Much of the growing prevalence of autism, which now affects about 1 percent of American children, according to federal data, can be attributed to Asperger’s and other mild forms of the disorder. But no sooner has Asperger consciousness awakened than the disorder seems headed for psychiatric obsolescence. Though it became an official part of the medical lexicon only in 1994, the experts who are revising psychiatry’s diagnostic manual have proposed to eliminate it from the new edition, due out in 2012. If these experts have their way, Asperger’s syndrome and another mild form of autism, pervasive developmental disorder not otherwise specified (P.D.D.-N.O.S. for short), will be folded into a single broad diagnosis, autism spectrum disorder — a category that encompasses autism’s entire range, or spectrum, from high-functioning to profoundly disabling.

Monday, November 2, 2009

Halloween Lasts Just a Little Bit Longer

PEMBROKE, Mass. - Halloween lasted one more day for the witches, vampires, princesses, and queens who hit the dance floor last evening at the Knights of Columbus lodge.
Building off of the special needs prom he has organized for two years, Kevin McKenna, 51, of Hanson, threw the Halloween party Sunday for special needs children and adults.
“There is not enough being done for special needs,’’ said McKenna, a former Boston Housing Authority police officer and Grand Knight of the Pembroke Knights of Columbus, who added that about 150 special needs children and adults attended. “We wanted the kids to have a second chance to wear their costumes.’’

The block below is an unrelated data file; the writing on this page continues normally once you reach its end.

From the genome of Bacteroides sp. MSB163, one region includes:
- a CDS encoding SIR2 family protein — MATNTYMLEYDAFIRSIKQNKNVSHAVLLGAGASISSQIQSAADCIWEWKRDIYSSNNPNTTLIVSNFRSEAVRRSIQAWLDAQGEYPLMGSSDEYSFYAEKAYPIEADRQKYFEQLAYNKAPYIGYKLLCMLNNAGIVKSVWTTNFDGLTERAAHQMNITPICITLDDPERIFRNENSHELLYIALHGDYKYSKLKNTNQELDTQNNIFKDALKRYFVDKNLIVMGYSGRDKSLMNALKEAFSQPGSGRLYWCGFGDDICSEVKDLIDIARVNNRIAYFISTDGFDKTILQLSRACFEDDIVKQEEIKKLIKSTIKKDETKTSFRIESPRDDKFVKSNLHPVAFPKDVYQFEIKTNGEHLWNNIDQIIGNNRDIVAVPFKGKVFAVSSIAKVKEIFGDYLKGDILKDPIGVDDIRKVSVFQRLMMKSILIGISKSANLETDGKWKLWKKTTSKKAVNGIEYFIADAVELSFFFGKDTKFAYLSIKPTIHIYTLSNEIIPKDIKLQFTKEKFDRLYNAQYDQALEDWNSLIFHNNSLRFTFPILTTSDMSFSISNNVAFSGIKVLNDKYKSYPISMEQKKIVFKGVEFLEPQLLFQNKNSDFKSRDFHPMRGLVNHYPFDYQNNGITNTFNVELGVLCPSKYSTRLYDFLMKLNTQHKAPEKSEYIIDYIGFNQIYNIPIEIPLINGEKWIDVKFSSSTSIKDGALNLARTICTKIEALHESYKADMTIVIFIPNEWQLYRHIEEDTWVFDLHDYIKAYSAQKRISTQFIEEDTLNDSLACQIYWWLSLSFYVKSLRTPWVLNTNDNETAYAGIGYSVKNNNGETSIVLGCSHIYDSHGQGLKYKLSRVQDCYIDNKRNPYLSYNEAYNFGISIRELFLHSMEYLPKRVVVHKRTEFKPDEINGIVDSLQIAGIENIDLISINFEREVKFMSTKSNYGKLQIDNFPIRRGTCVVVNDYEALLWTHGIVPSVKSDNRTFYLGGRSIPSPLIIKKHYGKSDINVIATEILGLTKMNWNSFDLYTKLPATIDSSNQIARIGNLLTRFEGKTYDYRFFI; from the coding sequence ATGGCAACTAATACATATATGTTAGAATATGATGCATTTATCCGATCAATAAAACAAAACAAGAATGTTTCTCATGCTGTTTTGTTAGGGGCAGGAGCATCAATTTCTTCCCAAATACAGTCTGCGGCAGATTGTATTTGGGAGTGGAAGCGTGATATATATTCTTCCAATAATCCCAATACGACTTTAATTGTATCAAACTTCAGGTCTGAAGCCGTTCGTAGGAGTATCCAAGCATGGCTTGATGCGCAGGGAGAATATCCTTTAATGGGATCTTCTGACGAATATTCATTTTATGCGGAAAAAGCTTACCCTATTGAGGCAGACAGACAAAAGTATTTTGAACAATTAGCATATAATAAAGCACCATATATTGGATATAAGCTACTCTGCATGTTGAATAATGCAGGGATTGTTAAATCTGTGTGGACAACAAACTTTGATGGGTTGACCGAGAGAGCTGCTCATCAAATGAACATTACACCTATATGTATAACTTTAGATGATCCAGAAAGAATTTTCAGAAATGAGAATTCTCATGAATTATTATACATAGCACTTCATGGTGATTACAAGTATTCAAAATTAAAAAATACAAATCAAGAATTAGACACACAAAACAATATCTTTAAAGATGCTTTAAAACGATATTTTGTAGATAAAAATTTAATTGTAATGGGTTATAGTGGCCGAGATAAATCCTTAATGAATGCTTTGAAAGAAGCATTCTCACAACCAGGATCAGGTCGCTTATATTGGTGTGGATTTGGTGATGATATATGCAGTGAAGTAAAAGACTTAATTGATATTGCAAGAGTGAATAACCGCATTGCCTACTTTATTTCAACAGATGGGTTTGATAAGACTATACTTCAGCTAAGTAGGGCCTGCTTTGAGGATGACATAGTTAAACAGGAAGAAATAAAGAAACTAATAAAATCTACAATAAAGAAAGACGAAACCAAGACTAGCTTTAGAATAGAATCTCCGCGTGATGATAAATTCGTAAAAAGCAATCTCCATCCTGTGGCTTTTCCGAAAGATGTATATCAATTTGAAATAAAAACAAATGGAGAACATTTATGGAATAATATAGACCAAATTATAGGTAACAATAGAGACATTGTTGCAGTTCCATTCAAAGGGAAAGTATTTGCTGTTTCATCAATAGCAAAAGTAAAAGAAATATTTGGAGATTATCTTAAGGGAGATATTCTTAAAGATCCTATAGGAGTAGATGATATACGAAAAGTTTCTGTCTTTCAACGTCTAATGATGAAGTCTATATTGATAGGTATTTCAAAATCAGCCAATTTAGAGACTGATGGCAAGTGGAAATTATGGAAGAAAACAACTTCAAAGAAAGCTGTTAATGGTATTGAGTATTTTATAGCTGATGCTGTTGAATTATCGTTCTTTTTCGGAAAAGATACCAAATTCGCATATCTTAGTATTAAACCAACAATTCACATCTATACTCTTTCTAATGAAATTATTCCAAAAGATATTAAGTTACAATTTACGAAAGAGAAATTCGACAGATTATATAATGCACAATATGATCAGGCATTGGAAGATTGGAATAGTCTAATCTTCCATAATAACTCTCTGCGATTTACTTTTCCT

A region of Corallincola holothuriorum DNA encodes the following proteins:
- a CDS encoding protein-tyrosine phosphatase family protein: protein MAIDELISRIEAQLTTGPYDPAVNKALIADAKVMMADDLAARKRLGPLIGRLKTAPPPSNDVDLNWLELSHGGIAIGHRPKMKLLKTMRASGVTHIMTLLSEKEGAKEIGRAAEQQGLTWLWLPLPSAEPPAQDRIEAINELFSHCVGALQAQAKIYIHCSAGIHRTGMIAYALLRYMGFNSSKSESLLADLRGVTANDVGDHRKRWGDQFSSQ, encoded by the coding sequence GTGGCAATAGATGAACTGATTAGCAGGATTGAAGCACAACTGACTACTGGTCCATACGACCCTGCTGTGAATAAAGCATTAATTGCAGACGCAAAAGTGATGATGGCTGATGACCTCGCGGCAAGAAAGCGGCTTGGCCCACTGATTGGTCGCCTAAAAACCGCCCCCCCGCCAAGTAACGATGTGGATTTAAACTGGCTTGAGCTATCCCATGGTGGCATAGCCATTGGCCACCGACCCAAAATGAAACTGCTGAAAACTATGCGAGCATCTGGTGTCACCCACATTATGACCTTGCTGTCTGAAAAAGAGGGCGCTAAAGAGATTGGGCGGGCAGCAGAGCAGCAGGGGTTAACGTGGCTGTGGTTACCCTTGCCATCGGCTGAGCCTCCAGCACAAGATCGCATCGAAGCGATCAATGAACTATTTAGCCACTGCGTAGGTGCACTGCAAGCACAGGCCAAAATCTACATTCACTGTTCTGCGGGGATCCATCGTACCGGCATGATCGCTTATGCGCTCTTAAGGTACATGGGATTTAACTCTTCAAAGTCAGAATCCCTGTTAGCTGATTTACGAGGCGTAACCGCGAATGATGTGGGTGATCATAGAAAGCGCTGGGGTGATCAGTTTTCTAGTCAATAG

“Anything that can get these kids out to socialize with their peers is wonderful,’’ said Joann Reale, 47, of Scituate. Joann’s daughter, Hannah, who has Sturge-Weber syndrome, a neurological disorder, dressed as an angel. The 19-year-old said she was most excited to be dressed up and dance at the party.

All Learning Comes to Use

From Sunday's New York Times, a profile of Ellen Zimiles, Chief Executive of Daylight Forensic Advisory in Manhattan, and why her company hires people with autism trained through the YAI Network.

My younger child, Daniel, 13, was born with autism. We knew when he was 2. Although I’ve always worked, my focus was trying to figure out how to help my son. My background in speech pathology turned out to be useful. I realized that nothing you learn in life is for naught — everything will serve you at some point. You just don’t know when.
Several years ago, I decided that if I wanted my son to get a job someday, I had to put my money where my mouth is. Two people with autism now work at our firm. I would tell other executives that hiring people with autism adds exponentially to a company’s culture. You get back more than you give. We recruited these workers through the YAI Network.

Thursday, October 29, 2009

Stop Stereotyping Kids With Special Needs

Interesting item by Ellen Seidman on Huffington Post.

Last month, Katherine Heigl and Josh Kelley adopted a baby girl from Korea; a new bunch of photos of the proud mama and Naleigh recently came out. Practically every article on them, if not every headline, mentions that the child has "special needs." The couple hasn't elaborated--why should they?--and of course, everyone's eager to know.

Wednesday, October 28, 2009

Like a Skyline Etched in His Head

NEW YORK -- In a helicopter above the city on Friday, Stephen Wiltshire of London looked down at the streets and sprawl of New York. He flew for 20 minutes. Since then, working only from the memory of that sight, he has been sketching and drawing a mighty panorama of the city, rendering the city’s 305 square miles along an arc of paper that is 19 feet long. He is working publicly in a gallery at the Pratt Institute in Brooklyn.
Mr. Wiltshire sees and draws. It is how he connects. Until age 5, he had never uttered a word. One day, his kindergarten class at a school for autistic children in London went on a field trip.